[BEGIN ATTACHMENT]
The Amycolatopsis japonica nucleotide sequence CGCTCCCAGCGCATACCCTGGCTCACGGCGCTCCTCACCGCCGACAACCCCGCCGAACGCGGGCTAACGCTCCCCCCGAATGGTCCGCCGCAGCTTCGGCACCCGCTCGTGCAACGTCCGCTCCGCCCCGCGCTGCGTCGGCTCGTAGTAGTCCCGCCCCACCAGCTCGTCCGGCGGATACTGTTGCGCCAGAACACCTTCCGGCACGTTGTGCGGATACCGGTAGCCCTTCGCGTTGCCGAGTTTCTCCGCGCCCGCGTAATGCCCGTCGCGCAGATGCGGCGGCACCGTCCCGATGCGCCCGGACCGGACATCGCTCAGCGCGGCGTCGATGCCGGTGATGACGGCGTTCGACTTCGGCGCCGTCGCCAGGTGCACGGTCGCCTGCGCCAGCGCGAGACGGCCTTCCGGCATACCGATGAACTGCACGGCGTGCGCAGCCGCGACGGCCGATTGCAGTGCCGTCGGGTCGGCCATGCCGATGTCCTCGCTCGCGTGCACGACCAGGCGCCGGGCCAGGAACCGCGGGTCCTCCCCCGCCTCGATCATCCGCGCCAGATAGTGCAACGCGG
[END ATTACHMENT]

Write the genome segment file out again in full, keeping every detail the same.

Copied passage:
The Amycolatopsis japonica nucleotide sequence CGCTCCCAGCGCATACCCTGGCTCACGGCGCTCCTCACCGCCGACAACCCCGCCGAACGCGGGCTAACGCTCCCCCCGAATGGTCCGCCGCAGCTTCGGCACCCGCTCGTGCAACGTCCGCTCCGCCCCGCGCTGCGTCGGCTCGTAGTAGTCCCGCCCCACCAGCTCGTCCGGCGGATACTGTTGCGCCAGAACACCTTCCGGCACGTTGTGCGGATACCGGTAGCCCTTCGCGTTGCCGAGTTTCTCCGCGCCCGCGTAATGCCCGTCGCGCAGATGCGGCGGCACCGTCCCGATGCGCCCGGACCGGACATCGCTCAGCGCGGCGTCGATGCCGGTGATGACGGCGTTCGACTTCGGCGCCGTCGCCAGGTGCACGGTCGCCTGCGCCAGCGCGAGACGGCCTTCCGGCATACCGATGAACTGCACGGCGTGCGCAGCCGCGACGGCCGATTGCAGTGCCGTCGGGTCGGCCATGCCGATGTCCTCGCTCGCGTGCACGACCAGGCGCCGGGCCAGGAACCGCGGGTCCTCCCCCGCCTCGATCATCCGCGCCAGATAGTGCAACGCGG